3 out of 5 stars Nicely written, important topic, but not thought through

J.P. Rushton -- Race, Evolution and Behavior : A Life History Perspective
5 out of 5 stars Rushton's Rule: African --> European --> East Asian

Dan Seligman -- A Question of Intelligence : The IQ Debate in America
5 out of 5 stars The best introduction to the IQ controversy

Pierre L. Van Den Berghe -- The Ethnic Phenomenon
5 out of 5 stars Masterpiece of disillusionment: Marx meets E.O. Wilson

Tom Wolfe -- Radical Chic and Mau-Mauing the Flak Catchers
5 out of 5 stars An pioneering study of human biodiversity in America

Tom Wolfe -- A Man in Full
5 out of 5 stars The Great Darwinian Novel

Tom Wolfe -- Ambush at Fort Bragg
4 out of 5 stars What exactly is it that gay men do?

 

Reviews in Full

Click on any title to go to that book's page at Amazon.com

Kwame Anthony Appiah & Amy Gutman -- Color Conscious : The Political Morality of Race

2 out of 5 stars Gutman dull and dogmatic, Appiah intelligent but wrong
November 25, 1998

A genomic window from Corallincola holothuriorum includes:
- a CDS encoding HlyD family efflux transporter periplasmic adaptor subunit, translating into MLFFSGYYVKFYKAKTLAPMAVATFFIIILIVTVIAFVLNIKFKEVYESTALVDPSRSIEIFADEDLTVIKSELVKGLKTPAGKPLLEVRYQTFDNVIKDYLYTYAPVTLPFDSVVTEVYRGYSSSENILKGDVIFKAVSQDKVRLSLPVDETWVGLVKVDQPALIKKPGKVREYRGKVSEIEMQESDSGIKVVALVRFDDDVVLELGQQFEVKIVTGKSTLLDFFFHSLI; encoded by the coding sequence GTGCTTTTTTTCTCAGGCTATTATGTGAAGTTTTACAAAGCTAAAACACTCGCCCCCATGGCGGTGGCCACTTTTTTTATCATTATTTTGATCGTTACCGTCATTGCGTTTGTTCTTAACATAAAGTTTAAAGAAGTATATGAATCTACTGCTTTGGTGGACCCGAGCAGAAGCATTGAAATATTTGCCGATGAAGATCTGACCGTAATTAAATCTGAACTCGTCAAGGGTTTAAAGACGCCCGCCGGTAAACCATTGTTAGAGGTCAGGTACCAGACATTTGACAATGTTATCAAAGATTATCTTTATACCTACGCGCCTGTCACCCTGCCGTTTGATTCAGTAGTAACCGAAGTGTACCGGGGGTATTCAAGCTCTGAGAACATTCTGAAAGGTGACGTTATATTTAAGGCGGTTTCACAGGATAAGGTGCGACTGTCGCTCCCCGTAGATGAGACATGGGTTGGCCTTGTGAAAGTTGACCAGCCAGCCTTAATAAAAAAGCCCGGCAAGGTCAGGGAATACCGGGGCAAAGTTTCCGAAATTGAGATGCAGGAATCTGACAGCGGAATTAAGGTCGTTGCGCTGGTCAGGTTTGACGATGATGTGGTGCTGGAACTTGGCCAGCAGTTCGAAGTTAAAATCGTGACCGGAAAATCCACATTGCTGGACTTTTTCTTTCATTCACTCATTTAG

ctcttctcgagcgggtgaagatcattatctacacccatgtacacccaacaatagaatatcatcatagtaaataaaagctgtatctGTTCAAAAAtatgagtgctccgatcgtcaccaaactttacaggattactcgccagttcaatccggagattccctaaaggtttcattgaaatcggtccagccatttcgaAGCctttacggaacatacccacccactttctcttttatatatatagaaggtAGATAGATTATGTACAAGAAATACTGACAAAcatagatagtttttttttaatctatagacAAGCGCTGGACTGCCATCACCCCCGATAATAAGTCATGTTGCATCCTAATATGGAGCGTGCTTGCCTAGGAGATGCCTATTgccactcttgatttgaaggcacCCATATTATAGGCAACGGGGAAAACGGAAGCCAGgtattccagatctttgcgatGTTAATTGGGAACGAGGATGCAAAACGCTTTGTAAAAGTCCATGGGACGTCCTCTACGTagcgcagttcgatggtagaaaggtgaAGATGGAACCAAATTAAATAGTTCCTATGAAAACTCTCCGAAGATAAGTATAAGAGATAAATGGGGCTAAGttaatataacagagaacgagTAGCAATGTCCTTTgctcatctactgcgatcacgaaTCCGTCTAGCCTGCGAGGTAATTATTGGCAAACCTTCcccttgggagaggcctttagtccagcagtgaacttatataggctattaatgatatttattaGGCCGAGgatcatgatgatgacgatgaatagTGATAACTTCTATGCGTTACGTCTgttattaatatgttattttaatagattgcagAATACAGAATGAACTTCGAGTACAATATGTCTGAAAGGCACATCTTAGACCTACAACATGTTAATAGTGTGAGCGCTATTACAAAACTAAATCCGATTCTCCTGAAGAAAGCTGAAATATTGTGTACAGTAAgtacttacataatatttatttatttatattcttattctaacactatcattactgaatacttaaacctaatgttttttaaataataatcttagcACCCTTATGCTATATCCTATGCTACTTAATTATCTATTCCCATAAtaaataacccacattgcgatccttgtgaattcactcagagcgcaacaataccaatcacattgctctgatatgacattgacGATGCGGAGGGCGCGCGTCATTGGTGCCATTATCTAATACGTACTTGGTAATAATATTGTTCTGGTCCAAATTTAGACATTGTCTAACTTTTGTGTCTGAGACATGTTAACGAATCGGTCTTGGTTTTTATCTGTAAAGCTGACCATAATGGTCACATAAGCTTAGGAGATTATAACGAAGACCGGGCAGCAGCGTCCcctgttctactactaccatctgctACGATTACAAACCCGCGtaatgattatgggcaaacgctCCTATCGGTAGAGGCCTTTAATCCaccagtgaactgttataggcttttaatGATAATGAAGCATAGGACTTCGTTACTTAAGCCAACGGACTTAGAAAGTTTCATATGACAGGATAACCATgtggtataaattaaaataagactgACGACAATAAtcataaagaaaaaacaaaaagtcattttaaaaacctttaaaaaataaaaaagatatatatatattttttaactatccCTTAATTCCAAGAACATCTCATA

Amy Gutman argues that racial quotas are needed because of racial discrimination. There is some truth to this: for example, the Nixon administration invented quotas to fight blatant discrimination by craft unions in Philadelphia, and it's hard to imagine any other tactic working to end discrimination by unions devoted to enforcing anti-competitive, nepotistic hiring. Unfortunately, Gutman makes no attempt to distinguish anti-competitive organizations from competitive ones, which have economic incentives to not discriminate. In fact, I don't think Gutman is even aware of the distinction. She merely assumes that if blacks are under-represented anywhere, it's because of discrimination. Well, we've certainly heard that before, so what's the point of writing another book if you're just going to repeat the same old dogmas?